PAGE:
For as long as I can remember, I’ve been a proud supporter of the LGBTQ+ community. I was finally able to acknowledge my own (B)Bisexuality in my 30s, despite the fact that I have a very liberal family. I can only imagine the struggles for those whose family is religious and conservative to live their truth. 

Being a member of many Facebook groups, I often find myself in a thumb battle trying to break down the nuances on Black LGBTQ+ rights, and how if Black Lives really do matter, then All Black Lives should matter too (not just the straight black lives). I find myself arguing against comments like; gays have more rights than we do, or they’re forcing their lifestyle on us.  

I tell them that the civil rights for black people and other religions, etc. have been in the constitution since the 60s. Decades later, under Obama, there was an extension to include the LGBTQ+ community at large; but that is not MORE, that’s EQUAL. I tell them that, just because a bill is signed into office does not mean justice will always be served. If that were the case, the country wouldn’t be protesting for black rights 50 years later. I remind them not to conflate the more significant LGBTQ+ movement to be inclusive of the blacks and POCs within the movement. The first gay pride can be credited to two trans-women of color (Marsha P Johnson & Sylvia Rivera). But, the movement of then did not acknowledge trans rights along with gay rights. Sadly enough, the movement today has all but white-washed that history from its beginnings.   

Merely wanting to be free to exist is not a force. Wanting to see like representation in the media, is not a force. Wanting to walk down the street without being harassed or assaulted, is not a force; it is a fundamental human right. And the same goes for being black. You don’t have to like me, but I’m here, so you should respect me.   

***  

Again, black people, slavery did a number on us. But we have to stop giving it power today. We have to stop watering the trees planted by racists. We have to come together and march for every injustice thrown our way; because that’s the only way, we’ll make and see change. 

DEAR AMERICA, SOMETHING HAS TO CHANGE

Dear America,   

I am a black woman, and I am tired.   

I am tired of seeing people that look like me choked, beaten, gunned-down, stop and frisked, over-policed, racially profiled, and murdered. I’m tired of seeing people that look like me receive harsher prison sentences, and I’m tired of seeing people that look like me presumed guilty before they get a chance to prove their innocence.   

Last week the world watched George Floyd die slowly for 8 minutes. One cop held his knee to George’s neck, two others held his body down, and the last one stood by to make sure bystanders didn’t stop the MURDER that was in progress. The cops were called in the first place because a store owner accused him of using a counterfeit $20 bill. I don’t know about you, but that’s definitely not worth an execution by suffocation. George didn’t die because he was hurting anyone, he didn’t die because he killed anyone, he didn’t even die because he used a bill that he may, or may not have known, was counterfeit. He died because the officers of the law that were supposed to protect and serve (whose salaries are paid by the very citizens the abuse) took it upon themselves to be the judge, jury, and executioners. George simply didn’t die; he was murdered because they didn’t give him the benefit of the doubt. He was murdered because, to them, his life, freedom, and rights didn’t matter.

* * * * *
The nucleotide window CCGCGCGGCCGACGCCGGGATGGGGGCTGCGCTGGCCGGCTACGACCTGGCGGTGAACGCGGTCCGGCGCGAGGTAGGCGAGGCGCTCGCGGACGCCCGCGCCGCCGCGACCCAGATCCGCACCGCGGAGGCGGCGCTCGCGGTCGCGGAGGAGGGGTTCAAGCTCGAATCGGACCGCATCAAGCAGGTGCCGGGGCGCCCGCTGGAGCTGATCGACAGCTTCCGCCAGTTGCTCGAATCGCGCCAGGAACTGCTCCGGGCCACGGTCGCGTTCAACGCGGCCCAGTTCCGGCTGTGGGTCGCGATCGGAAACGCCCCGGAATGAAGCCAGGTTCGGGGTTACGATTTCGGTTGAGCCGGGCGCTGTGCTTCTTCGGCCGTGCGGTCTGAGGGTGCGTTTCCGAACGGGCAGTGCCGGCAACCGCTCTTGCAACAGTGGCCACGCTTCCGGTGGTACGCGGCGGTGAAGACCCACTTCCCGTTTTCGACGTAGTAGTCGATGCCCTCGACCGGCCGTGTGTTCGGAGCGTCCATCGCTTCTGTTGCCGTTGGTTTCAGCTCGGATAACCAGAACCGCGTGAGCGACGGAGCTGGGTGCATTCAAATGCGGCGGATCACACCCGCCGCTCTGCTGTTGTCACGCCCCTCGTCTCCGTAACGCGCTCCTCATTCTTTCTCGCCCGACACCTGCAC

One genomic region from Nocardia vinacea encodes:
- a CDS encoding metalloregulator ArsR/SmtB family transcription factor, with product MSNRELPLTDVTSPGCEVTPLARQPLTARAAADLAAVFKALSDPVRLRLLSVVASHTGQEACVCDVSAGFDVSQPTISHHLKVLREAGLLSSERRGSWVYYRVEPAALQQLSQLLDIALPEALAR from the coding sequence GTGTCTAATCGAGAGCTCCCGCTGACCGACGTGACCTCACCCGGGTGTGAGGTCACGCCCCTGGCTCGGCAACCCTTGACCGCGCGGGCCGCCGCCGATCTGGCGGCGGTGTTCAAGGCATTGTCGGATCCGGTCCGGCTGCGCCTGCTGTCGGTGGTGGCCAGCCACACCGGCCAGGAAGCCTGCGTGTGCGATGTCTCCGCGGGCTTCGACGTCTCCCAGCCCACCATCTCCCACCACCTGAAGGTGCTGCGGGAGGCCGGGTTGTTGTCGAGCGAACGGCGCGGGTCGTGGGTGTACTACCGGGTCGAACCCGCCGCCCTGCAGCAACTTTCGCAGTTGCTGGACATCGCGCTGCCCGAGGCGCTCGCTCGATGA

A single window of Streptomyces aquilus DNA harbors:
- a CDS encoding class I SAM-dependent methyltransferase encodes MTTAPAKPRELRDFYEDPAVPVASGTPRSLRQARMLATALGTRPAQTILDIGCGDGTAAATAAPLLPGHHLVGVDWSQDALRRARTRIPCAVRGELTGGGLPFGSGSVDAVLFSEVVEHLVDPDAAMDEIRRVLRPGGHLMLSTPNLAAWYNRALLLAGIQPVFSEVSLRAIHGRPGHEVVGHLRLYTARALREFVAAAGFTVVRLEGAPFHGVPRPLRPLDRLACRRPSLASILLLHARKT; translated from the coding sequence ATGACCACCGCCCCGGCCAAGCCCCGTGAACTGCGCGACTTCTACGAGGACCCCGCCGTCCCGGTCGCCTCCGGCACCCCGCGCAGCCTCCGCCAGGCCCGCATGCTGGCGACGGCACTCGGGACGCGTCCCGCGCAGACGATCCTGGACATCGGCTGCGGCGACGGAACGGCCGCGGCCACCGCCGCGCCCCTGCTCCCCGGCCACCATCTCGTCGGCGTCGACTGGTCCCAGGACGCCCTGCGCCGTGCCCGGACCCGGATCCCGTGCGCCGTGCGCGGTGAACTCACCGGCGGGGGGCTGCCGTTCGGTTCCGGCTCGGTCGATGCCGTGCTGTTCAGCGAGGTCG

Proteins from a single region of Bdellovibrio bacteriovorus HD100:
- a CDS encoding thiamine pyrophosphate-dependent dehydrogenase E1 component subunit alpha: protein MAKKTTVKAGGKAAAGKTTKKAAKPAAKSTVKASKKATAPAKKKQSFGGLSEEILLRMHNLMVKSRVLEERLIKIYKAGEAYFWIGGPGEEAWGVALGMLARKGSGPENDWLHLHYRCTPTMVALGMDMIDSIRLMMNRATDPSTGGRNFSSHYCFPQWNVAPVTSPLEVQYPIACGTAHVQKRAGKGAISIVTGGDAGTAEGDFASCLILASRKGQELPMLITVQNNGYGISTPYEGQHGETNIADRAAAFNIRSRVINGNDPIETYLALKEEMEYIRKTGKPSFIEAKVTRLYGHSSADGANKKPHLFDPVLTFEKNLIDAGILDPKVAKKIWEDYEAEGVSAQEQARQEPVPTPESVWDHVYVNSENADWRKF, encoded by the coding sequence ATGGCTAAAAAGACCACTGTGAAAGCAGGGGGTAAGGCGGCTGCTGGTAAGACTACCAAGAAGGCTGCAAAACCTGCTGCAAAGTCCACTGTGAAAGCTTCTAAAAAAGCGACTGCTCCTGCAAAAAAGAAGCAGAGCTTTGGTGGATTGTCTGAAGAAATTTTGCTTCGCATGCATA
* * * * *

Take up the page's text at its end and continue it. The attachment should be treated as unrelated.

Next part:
Year after year and decade after decade, black people are murdered by the very people that are in place to protect us.  

Something has to change.   

***  

Dear America,   

You stole our ancestors from their native land, raped and beat our men, women, and children. You ripped apart our families and made postcards of our dead and burning bodies hanging from trees. You manipulated the words of The Bible to keep us enslaved. You offered us a glance at freedom, then changed laws to re-enslave us all over again, under the 13th amendment. You bombed our homes (Tulsa, Oklahoma; Black Wall Street). You hosed us, burned down our churches, murdered our leaders, and you released dogs on us (Civil Rights Era). You sent us to the front lines of many wars to be killed, for a country that hates us. You ran experiments on us and stole our DNA (Tuskeegee and Henrietta Lacks). You allowed your racist leaders to take off their white robes, put on uniforms and suits, and infiltrate all government levels (google that yourself). You wrote laws that were supposed to be fair and just, but black and brown people often get the short end of the stick compared to their white counterparts.   

This country was built on the backs of slaves. The contributions of African-Americans to this country are immeasurable. From gardening, science, to technology, much of what we all use today is due to an ancestor that looked like me; but you don’t care. 

When we didn’t know the language to speak, you killed us. When we learned to read, you killed us. When we marched peacefully, you killed us. When we fought back, you killed us. When we took a knee, you hated us; and you’re still killing us.   

Something has to change.  

***  

Dear America,  

It’s time for the police and elected officials to be called out and held accountable for sitting on the sidelines and allowing so many injustices to happen. As a tax-paying citizen, I have a right to walk down the street and feel safe knowing that my skin color will not be a reason I may not make it home.   

Well, what about black on black crime? You ask. — Here’s the deal. — If Pookie from across the street murders Ray-Ray, Pookie is getting arrested, tried, and convicted. Pookie will not be able to say, “I thought I saw a gun” or “I feared for my life,” then go home to a meal with his family.   

There is a lack of justice when the murder is committed by a person who wears a badge. And in more recent cases, had a badge, or is a friend of someone with a badge.